The isolation of Nutrano’s citrus farm means it has been hard to find workers who will stay for a whole season. The business joined the Seasonal Worker Programme in 2017 and now employs a large group of workers from the Solomon Islands. Many of the workers have built new houses, and the workers have also built a new church in their village with the money they have earned working in Australia.
Nutrano Produce Group’s citrus farm in Victoria is in an isolated area 50 kilometres south of Mildura. The business has found it difficult to recruit enough workers who will stay for a whole season to complete the work that is required on the farm.
To address this problem, Nutrano joined the Seasonal Worker Programme in 2017 and now employs around 40 workers from Solomon Islands.
“Having the workers here is a massive bonus and a major boost to our system,” farm manager Andy Hancock said.
“They are all very willing to work and adapt well. With them we can better manage our workforce and have the flexibility we need.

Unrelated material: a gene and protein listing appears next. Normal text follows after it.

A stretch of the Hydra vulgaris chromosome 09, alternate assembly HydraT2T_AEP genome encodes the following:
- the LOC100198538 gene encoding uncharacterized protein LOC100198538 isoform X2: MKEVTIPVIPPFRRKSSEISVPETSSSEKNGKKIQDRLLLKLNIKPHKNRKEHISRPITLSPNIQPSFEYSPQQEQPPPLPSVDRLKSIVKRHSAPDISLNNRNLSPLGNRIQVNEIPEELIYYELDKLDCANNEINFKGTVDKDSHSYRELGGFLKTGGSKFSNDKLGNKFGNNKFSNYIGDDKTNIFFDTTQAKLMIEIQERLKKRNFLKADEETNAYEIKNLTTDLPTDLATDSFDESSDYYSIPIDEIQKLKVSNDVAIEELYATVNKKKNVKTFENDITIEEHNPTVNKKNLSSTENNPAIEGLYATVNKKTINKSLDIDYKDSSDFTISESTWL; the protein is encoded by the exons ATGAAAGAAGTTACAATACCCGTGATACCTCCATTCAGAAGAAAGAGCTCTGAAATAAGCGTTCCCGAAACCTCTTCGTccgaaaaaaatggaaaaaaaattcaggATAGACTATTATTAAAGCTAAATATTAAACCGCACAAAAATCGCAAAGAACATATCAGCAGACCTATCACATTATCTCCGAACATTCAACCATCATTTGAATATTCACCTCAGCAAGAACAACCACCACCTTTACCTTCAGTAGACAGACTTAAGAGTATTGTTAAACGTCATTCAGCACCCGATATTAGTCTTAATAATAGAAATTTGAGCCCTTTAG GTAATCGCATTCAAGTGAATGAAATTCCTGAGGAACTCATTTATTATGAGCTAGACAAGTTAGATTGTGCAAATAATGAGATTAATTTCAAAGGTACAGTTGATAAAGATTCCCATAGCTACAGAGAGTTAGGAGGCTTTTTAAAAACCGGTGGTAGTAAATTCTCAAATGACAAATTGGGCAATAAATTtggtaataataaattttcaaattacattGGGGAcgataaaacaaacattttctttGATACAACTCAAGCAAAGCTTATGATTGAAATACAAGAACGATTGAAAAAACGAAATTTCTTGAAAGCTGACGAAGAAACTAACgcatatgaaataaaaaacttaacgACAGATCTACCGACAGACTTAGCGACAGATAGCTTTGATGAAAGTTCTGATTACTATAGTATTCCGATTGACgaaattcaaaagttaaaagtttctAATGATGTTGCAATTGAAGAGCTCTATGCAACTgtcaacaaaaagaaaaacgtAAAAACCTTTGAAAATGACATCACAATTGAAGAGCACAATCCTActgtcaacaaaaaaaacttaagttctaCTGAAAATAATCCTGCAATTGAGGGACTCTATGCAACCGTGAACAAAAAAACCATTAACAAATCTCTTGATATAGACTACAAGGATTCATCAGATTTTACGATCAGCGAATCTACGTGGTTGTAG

“First impressions last the longest. From the day they arrived they have been first class. They have embraced the opportunity to work in Australia and have done themselves and their families proud.”
The Solomon Island workers are all from the Kakabona village, which is 10 kilometres from the capital, Honiara.
Many of the workers have used the money they have earned at Nutrano to build new houses in their village and a church.
“This programme isn’t just about our company getting reliable people to work on our farms—of course that’s part of it—but the more we get to know about the workers’ backgrounds and their living standards back home, the more important it is to us that we can give them this opportunity,” Andy said.